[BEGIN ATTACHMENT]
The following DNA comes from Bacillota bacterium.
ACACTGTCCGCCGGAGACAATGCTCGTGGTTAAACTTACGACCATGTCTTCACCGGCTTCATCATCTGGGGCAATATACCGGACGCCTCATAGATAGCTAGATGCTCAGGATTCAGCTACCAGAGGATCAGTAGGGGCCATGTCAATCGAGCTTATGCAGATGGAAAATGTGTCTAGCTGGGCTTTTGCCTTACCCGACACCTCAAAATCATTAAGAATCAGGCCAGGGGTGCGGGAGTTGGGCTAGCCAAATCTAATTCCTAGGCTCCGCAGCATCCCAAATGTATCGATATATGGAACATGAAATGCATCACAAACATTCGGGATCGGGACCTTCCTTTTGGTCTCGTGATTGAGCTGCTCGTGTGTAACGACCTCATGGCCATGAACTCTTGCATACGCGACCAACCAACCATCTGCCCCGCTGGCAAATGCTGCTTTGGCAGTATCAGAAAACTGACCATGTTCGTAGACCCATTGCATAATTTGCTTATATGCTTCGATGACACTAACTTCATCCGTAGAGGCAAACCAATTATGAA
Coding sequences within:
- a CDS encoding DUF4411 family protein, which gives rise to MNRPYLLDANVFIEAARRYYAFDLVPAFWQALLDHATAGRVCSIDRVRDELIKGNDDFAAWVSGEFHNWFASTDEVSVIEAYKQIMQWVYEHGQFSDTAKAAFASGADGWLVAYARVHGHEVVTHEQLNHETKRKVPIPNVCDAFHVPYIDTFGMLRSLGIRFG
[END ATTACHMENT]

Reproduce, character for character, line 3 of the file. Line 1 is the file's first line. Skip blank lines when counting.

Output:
Coding sequences within: